This post is a part of a series called “Help Me Understand,” where we practice the art of dialogue about important issues. The focus is to come around the table and learn to have healthy conversations with people of diverse backgrounds in order to learn.
I remember when I first watched Taylor Swift’s music video, “The Man,” only to realize that the male lead was actually Swift dressed as a man. If you’ve never seen the video, it depicts the story of a man of great privilege—a CEO-type leader of a big company with wealth, good looks and power. Throughout the story line, the video manages to cover some important topics like the sexualization of women, gender bias in office culture and demeaning behavior toward women.
Toxic masculinity, which was once a social taboo that silenced many women, is now being placed under a microscope as people of all walks of life use their online platforms to speak out against it. The #MeToo and Time’s Up movements were possible because of the internet age and the power it has given to people to speak up. From unequal pay to sexual harassment of any kind, toxic masculinity was met with its walking papers the past few years.
Toxic masculinity was met with its walking papers the past few years.
With this trend of speaking out against injustice, it is possible to veer into extremes. It is important to not allow the actions of some men to cloud our perspective of all men. It’s important to understand what toxic masculinity is and what it isn’t. Then we will be able to disempower toxic behavior and speak up against bad behavior. We will also be able to encourage and celebrate good behavior when we see it.
I was raised in a home where I learned to value men and women for our differences. Developing respect and esteem for both genders has helped me navigate relationships in my life in a wholesome and healthy way.
What does toxic masculinity look like?
There are a few warning signs when it comes to identifying toxic masculinity. Some of the common characteristics of toxic masculinity are aggression and violence. Whether it be verbal or physical abuse, this type of behavior demeans and belittles women.
This behavior is a direct reflection of culture today. Whether it be the glorification of violence in movies and TV shows or men depicted in domineering roles in relationships, men are taught from a young age to present a front of strength that doesn’t allow for vulnerability. According to a report from U.S. News & World Report, statistics in 2020 show that “men are more likely to die by [taking their own lives] than women.” The American Foundation for Suicide Prevention further backs this up, reporting that in 2018, men died by suicide nearly four times more often than women.
This increased suicide rate is directly connected to the fact that men often struggle to share or express their emotions or seek mental health support in fear that it will seem like weakness. As a society, we tell boys not to cry and young men to portray facades of invincibility. Toxic masculinity confines men into social constructs that can keep them from connecting with women in ways that are mutually uplifting and healthy.
According to The Good Men Project, some signs of toxic masculinity include:
- Aggression toward or oppression of others
- Lack of emotional response or avoidance of vulnerability
- Using sex and “sexual conquests” as a form of power and status
What does healthy masculinity look like?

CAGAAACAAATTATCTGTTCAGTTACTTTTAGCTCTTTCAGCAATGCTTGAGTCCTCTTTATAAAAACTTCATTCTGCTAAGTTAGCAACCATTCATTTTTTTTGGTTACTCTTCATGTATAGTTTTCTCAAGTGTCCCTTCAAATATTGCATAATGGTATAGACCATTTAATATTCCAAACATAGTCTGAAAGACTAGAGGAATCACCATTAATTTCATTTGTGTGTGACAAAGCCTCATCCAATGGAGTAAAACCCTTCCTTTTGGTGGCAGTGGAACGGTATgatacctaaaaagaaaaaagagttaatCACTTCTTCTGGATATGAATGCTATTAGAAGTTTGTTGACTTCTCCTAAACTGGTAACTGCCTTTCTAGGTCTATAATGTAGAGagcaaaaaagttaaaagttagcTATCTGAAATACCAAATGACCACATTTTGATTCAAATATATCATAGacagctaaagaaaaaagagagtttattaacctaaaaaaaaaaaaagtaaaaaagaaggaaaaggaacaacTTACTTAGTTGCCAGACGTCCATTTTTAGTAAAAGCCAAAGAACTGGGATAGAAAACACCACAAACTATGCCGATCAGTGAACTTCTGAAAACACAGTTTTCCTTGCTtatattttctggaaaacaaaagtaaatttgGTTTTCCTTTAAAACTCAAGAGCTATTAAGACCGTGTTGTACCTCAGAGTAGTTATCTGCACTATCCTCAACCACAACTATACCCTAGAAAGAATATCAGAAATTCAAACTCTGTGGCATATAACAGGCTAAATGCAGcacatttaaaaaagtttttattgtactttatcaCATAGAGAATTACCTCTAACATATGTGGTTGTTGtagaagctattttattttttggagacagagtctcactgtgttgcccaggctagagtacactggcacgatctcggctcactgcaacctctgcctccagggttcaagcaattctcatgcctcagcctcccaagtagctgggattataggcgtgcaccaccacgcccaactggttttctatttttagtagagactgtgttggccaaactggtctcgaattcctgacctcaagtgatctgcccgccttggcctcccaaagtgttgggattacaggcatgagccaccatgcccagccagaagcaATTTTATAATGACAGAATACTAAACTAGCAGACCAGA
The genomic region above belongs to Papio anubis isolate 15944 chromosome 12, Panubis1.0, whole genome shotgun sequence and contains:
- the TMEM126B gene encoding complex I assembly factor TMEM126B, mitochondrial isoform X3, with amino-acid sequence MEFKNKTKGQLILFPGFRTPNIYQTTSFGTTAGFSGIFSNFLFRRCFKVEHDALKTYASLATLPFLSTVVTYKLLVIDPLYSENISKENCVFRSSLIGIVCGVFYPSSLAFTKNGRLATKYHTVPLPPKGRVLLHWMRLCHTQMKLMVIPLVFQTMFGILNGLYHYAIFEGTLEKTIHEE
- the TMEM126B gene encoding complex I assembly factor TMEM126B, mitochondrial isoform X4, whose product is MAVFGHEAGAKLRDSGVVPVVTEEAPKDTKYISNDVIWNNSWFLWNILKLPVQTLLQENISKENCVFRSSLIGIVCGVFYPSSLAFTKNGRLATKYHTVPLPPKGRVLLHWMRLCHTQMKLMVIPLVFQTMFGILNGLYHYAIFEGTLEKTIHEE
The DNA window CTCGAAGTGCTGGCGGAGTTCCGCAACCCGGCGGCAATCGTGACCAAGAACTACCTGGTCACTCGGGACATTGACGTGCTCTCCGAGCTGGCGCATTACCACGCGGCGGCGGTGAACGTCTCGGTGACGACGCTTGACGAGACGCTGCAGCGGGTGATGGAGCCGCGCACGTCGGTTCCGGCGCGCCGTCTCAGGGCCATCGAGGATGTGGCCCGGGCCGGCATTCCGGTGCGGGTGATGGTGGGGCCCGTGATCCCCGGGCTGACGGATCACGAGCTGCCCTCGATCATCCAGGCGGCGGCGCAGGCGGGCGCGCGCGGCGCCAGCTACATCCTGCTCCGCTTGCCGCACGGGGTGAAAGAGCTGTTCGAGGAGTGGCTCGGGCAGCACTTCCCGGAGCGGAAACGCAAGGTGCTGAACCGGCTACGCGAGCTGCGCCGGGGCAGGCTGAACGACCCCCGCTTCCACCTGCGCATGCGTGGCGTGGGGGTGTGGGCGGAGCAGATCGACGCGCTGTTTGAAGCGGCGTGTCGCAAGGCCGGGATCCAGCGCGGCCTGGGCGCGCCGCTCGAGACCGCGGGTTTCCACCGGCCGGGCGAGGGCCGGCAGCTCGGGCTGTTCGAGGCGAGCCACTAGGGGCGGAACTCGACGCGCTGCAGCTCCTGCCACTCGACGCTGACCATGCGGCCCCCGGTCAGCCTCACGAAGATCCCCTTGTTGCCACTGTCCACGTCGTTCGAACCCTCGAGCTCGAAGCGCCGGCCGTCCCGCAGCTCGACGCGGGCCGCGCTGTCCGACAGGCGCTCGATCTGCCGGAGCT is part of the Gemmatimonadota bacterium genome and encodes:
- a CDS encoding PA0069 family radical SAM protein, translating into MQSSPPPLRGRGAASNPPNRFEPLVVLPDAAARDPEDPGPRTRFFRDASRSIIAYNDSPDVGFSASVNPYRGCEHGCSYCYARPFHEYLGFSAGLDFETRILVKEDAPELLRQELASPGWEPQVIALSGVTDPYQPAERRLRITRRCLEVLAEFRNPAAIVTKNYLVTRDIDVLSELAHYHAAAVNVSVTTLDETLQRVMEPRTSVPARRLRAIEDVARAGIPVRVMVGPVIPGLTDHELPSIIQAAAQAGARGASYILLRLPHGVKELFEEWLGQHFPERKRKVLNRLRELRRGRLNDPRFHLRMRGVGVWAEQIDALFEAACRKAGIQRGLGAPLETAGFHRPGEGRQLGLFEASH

Growing up, I was fortunate to have many examples of healthy masculinity in my life. I was surrounded by men who empowered women with positivity, respect and kindness. These men displayed their love for the women in their lives by creating spaces where their voices could be heard and understood. These men were admirable—hard-working, honest and vulnerable with their emotions in a way that added value to everyone around them.
My husband is one of those men. He has always empowered and supported me. Whether it be my role as a wife or my role as a leader in a professional setting, he constantly builds me up and sees value in what I bring to the table. Instead of competing with me or confining me to be the “homemaker,” he has set the tone in our marriage to always do things together and to support one another.
Healthy masculinity respects women and seeks to celebrate them. It means acknowledging women for who they are—for the talents and gifts they bring to the table—and listening to and valuing their opinions and ideas. It means honoring the intrinsic worth of women, not just their outward beauty or what they can do for others.
Healthy masculinity respects women and seeks to celebrate them.
On an episode of NBC’s This Is Us, I was deeply moved by a scene where Rebecca Pearson’s life is shown throughout the years. She was born into a family where a woman’s sole purpose was to be a homemaker dedicated to her husband. Yet, Rebecca also had dreams of being a musician and wondered if she’d be forced into the role of a stay-at-home wife (without any choice of her own.) When she meets her husband-to-be, Jack Pearson, there’s a scene where he invites her over, and she’s immediately taken aback by him cleaning and washing dishes—without any expectation that Rebecca would do it.
In the most simple way, the character of Jack Pearson exemplifies healthy masculinity. He represents a man who is willing to serve the woman he loves and show her honor by doing something that society would typically deem as a “female” role. His actions show a level of respect for her.
Healthy masculinity does exist beyond just TV characters. When we encounter men who exemplify healthy respect for women, let’s celebrate them! Let’s create healthy bridges to communication and mutual respect between men and women. We might be different, but we are all human. There’s more that connects us than divides us.